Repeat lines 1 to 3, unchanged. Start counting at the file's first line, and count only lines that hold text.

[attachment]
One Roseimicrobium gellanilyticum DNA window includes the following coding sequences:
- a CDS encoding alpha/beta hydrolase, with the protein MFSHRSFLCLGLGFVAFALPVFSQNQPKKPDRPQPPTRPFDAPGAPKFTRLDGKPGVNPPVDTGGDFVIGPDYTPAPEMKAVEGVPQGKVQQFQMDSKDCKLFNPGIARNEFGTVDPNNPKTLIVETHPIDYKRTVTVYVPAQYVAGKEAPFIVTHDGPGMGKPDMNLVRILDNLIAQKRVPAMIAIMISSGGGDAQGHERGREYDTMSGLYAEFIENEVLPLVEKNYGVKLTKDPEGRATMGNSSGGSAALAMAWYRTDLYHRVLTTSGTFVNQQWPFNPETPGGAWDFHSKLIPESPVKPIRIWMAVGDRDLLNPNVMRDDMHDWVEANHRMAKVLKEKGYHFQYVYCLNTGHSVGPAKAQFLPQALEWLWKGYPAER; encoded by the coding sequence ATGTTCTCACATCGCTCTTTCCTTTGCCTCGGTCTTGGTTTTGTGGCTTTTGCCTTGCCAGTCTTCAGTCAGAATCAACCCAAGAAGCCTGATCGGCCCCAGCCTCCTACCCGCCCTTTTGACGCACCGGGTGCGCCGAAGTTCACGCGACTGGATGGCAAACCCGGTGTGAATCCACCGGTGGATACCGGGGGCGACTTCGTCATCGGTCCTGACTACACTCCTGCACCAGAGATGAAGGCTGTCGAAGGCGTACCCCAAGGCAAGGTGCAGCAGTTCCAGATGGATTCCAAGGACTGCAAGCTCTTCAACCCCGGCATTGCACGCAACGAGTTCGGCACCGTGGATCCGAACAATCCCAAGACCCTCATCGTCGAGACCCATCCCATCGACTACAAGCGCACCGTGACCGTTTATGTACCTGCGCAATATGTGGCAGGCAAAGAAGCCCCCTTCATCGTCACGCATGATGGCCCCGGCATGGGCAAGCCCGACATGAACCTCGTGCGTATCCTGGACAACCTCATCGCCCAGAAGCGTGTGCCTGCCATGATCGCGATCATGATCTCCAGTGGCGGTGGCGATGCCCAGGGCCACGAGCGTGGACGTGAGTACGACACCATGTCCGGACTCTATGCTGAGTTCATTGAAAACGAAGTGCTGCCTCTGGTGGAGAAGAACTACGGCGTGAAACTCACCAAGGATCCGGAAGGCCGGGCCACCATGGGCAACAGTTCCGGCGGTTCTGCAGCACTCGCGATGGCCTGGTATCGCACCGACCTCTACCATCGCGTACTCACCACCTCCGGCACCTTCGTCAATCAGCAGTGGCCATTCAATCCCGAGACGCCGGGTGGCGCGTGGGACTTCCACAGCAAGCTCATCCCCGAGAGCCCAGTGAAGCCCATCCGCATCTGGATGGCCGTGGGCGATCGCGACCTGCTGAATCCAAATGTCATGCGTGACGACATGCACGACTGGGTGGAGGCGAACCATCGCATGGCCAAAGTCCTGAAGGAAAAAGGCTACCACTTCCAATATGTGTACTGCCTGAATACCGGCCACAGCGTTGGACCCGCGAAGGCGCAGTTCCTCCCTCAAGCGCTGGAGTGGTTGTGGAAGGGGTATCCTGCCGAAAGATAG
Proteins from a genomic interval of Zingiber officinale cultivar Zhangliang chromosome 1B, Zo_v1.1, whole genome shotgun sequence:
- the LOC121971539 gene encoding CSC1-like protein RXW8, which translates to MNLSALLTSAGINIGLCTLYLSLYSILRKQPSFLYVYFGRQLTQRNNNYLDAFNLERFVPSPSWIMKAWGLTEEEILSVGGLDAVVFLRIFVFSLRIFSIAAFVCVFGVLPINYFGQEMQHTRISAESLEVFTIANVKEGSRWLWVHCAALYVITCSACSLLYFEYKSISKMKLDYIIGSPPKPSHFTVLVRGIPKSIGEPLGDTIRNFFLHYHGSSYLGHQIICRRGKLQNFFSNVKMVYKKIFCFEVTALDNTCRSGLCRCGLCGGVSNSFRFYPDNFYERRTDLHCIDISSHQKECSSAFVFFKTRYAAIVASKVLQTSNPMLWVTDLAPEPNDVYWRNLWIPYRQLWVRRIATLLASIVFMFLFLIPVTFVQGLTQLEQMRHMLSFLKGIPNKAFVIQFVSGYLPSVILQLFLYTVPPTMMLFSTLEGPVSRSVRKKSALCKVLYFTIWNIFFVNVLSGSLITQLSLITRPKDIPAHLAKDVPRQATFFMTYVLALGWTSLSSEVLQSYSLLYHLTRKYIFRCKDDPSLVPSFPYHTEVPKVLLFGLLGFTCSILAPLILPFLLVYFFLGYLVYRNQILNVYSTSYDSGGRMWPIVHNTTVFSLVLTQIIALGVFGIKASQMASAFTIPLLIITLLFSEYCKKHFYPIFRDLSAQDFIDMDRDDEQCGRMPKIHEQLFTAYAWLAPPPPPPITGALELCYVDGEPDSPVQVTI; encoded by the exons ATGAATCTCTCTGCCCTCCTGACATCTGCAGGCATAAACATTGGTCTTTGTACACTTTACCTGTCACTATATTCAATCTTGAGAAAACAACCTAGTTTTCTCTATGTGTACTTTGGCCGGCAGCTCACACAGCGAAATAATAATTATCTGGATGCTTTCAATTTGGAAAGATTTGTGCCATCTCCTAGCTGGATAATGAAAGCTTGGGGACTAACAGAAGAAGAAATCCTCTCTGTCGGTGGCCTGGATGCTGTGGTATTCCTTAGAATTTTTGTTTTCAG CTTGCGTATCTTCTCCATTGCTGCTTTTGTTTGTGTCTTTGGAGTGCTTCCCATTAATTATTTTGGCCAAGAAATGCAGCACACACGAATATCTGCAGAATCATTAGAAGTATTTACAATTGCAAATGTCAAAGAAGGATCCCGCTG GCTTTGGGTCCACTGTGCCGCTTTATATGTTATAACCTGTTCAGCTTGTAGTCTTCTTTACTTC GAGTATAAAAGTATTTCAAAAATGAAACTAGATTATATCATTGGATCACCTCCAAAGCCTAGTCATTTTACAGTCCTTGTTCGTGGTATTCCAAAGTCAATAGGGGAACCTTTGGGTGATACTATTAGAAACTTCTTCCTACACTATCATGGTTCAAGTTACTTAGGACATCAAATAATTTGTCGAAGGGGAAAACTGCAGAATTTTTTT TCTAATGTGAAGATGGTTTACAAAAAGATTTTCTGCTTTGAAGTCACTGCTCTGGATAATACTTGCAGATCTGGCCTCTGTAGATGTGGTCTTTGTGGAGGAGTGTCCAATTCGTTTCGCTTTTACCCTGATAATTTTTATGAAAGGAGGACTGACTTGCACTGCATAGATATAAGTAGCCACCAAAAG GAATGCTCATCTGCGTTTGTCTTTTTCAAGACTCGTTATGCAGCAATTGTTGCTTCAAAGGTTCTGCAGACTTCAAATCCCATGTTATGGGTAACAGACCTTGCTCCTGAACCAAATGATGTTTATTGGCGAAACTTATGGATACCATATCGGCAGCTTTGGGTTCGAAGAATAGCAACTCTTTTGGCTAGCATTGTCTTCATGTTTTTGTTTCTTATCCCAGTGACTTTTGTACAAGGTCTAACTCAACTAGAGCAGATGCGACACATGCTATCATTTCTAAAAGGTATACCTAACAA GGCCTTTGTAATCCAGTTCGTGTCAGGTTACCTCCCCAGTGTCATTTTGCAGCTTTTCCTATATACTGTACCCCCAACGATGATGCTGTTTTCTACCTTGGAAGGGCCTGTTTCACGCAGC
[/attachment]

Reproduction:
One Roseimicrobium gellanilyticum DNA window includes the following coding sequences:
- a CDS encoding alpha/beta hydrolase, with the protein MFSHRSFLCLGLGFVAFALPVFSQNQPKKPDRPQPPTRPFDAPGAPKFTRLDGKPGVNPPVDTGGDFVIGPDYTPAPEMKAVEGVPQGKVQQFQMDSKDCKLFNPGIARNEFGTVDPNNPKTLIVETHPIDYKRTVTVYVPAQYVAGKEAPFIVTHDGPGMGKPDMNLVRILDNLIAQKRVPAMIAIMISSGGGDAQGHERGREYDTMSGLYAEFIENEVLPLVEKNYGVKLTKDPEGRATMGNSSGGSAALAMAWYRTDLYHRVLTTSGTFVNQQWPFNPETPGGAWDFHSKLIPESPVKPIRIWMAVGDRDLLNPNVMRDDMHDWVEANHRMAKVLKEKGYHFQYVYCLNTGHSVGPAKAQFLPQALEWLWKGYPAER; encoded by the coding sequence ATGTTCTCACATCGCTCTTTCCTTTGCCTCGGTCTTGGTTTTGTGGCTTTTGCCTTGCCAGTCTTCAGTCAGAATCAACCCAAGAAGCCTGATCGGCCCCAGCCTCCTACCCGCCCTTTTGACGCACCGGGTGCGCCGAAGTTCACGCGACTGGATGGCAAACCCGGTGTGAATCCACCGGTGGATACCGGGGGCGACTTCGTCATCGGTCCTGACTACACTCCTGCACCAGAGATGAAGGCTGTCGAAGGCGTACCCCAAGGCAAGGTGCAGCAGTTCCAGATGGATTCCAAGGACTGCAAGCTCTTCAACCCCGGCATTGCACGCAACGAGTTCGGCACCGTGGATCCGAACAATCCCAAGACCCTCATCGTCGAGACCCATCCCATCGACTACAAGCGCACCGTGACCGTTTATGTACCTGCGCAATATGTGGCAGGCAAAGAAGCCCCCTTCATCGTCACGCATGATGGCCCCGGCATGGGCAAGCCCGACATGAACCTCGTGCGTATCCTGGACAACCTCATCGCCCAGAAGCGTGTGCCTGCCATGATCGCGATCATGATCTCCAGTGGCGGTGGCGATGCCCAGGGCCACGAGCGTGGACGTGAGTACGACACCATGTCCGGACTCTATGCTGAGTTCATTGAAAACGAAGTGCTGCCTCTGGTGGAGAAGAACTACGGCGTGAAACTCACCAAGGATCCGGAAGGCCGGGCCACCATGGGCAACAGTTCCGGCGGTTCTGCAGCACTCGCGATGGCCTGGTATCGCACCGACCTCTACCATCGCGTACTCACCACCTCCGGCACCTTCGTCAATCAGCAGTGGCCATTCAATCCCGAGACGCCGGGTGGCGCGTGGGACTTCCACAGCAAGCTCATCCCCGAGAGCCCAGTGAAGCCCATCCGCATCTGGATGGCCGTGGGCGATCGCGACCTGCTGAATCCAAATGTCATGCGTGACGACATGCACGACTGGGTGGAGGCGAACCATCGCATGGCCAAAGTCCTGAAGGAAAAAGGCTACCACTTCCAATATGTGTACTGCCTGAATACCGGCCACAGCGTTGGACCCGCGAAGGCGCAGTTCCTCCCTCAAGCGCTGGAGTGGTTGTGGAAGGGGTATCCTGCCGAAAGATAG
Proteins from a genomic interval of Zingiber officinale cultivar Zhangliang chromosome 1B, Zo_v1.1, whole genome shotgun sequence: